by A. K. Naten
For disclaimers, etc., see Intro.
Gwynneth sat in the library holding a thick book of prayers and meditations, her eyes only half reading the words in front of her. They had just concluded the evening meal and although the Marchioness was tired, she was too restless to retire to her chambers for the evening. For the past two days she'd had an uneasy feeling in the back of her mind, and she was scarcely able to sleep or even think about anything except Anton's whereabouts, and his well-being.
She glanced over at her mother-in-law who sat in another chair, reading a similar book. A tiny smile tugged at the young Lady's lips as she thought about how much Marina's attitude toward her had changed. The older woman had become gracious and kindly with her, even motherly as she inquired after Gwynneth's health and offered bits of advice when they talked about her pregnancy and the baby. Truth be known, Gwynneth was glad to have another woman – especially another mother – to talk to about the impending birth. She was nervous about it and had at least a hundred questions and fears. She was becoming increasingly uncomfortable as she grew bigger and bigger, but Marina calmly reassured her that everything would be fine.
Her thoughts were interrupted by the castle steward's knock on the library door. Both she and Marina looked up at the thin man who stood in the doorway.
"Begging your pardon, My Lady," Albert said, nodding toward Gwynneth. "There are two gentlemen here to see you."
Gwynneth frowned and glanced over at Marina, who met her gaze with equal surprise and concern. "Did they say what it was regarding?" Gwynneth asked.
"No, My Lady. Only that it was most...urgent." Albert's eyes nervously flitted over to the Marchioness Dowager.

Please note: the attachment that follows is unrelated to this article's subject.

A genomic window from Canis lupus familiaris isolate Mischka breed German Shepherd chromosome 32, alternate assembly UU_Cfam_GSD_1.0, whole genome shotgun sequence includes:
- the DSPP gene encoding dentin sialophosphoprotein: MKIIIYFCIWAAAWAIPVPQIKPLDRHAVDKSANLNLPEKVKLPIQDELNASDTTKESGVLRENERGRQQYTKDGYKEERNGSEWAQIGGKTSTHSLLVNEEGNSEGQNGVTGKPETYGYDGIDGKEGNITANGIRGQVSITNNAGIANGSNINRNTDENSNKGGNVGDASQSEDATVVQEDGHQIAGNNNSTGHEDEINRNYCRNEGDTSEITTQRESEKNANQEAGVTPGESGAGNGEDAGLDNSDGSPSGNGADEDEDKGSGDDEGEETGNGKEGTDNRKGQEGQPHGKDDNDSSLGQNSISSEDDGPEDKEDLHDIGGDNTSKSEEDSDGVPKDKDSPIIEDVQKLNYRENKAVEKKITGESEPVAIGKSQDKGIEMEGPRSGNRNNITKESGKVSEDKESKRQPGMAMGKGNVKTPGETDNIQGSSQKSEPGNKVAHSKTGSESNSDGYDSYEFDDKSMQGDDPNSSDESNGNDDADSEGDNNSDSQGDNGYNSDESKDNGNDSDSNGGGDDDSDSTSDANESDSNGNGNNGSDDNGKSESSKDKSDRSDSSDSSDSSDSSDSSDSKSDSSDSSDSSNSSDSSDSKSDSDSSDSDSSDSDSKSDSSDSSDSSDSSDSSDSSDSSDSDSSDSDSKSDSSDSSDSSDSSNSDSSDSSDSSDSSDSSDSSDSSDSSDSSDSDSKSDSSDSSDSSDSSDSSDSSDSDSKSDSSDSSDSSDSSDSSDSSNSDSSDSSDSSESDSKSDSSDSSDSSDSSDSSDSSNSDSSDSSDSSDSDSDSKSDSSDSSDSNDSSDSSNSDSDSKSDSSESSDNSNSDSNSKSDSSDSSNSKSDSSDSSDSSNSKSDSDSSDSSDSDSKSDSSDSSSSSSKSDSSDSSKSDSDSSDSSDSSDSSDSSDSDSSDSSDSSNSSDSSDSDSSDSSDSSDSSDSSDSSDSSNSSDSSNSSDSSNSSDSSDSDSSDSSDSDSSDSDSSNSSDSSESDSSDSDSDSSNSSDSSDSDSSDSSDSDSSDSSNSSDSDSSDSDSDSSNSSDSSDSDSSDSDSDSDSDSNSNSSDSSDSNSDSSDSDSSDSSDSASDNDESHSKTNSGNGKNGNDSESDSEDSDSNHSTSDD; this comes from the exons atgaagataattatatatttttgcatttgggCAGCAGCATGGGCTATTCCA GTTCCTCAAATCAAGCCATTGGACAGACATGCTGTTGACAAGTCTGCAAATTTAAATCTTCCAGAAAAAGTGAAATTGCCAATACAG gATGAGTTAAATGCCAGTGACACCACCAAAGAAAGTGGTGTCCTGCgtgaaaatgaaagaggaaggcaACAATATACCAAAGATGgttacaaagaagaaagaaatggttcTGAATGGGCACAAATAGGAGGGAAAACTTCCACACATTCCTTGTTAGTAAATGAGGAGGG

Gwynneth's stomach immediately clenched and an intense feeling of dread seized her by the throat. Tossing her book aside, she rose out of the chair and followed Albert to the great hall, Marina right on her heels.
The two noblewomen entered the hall, finding two armed warriors waiting for them. Marina immediately recognized them as Weldon guardsmen, men who were under Anton's command, and her heart plummeted.
"Lady Gwynneth, Lady Marina," the elder of the two guards greeted as both men bowed to each woman, "My sincere apologies for disturbing you."
Marina waved the notion off, "Quite alright. What urgent business brings you here at this hour?"
The younger man's eyes danced back and forth between the two women. "W-We bring you news of the war—"
"Where is Lord Anton?" Gwynneth interrupted suddenly.
The older guardsman looked at her mournfully, "Forgive me, Milady...but...uh," he hesitated, truly hating to be the bearer of the news.
"Out with it man! Where is he?" Lady Marina spat impatiently.
"I-I'm afraid that Lord Anton has fallen in battle."
Marina gasped and brought a hand to her mouth. Gwynneth stood stock still, unable to grasp the meaning of the horrible words. Then she began shaking her head slowly. "No," she finally said, her voice low, "No, it can't be true," she rasped tremulously, "it's not possible."
"I'm so very sorry, Milady, but—" The guard began to offer meekly.
"NO!" Gwynneth suddenly shouted, shocking everyone in the room. Tears began to fill her eyes and she shook her head more vigorously.
Marina reached out to grab her shoulder, "Gwynneth..." she began, but the blonde angrily shook off her hand, whirling and shouting at everyone.
"No! No! This cannot happen! I shall not accept it! I shall not accept that he's gone!" Gwynneth cried out loudly.
"He isn't gone, Milady!" the guard interjected. Gwynneth spun around to look at him with huge eyes. "He's badly injured, but he is alive."
Tears spilled down her cheeks and Gwynneth stared at the men before bringing her hands up to cover her face, trying to reign in her feelings of devastation.
"The rest of the war party should be arriving the morrow. Sir Richard suggested we come ahead to ask you to ready your physician to receive and treat Milord's grievous injuries."
Gwynneth didn't answer, she just stood with her hands on her face, trembling and staring at the floor, trying to comprehend exactly what was happening.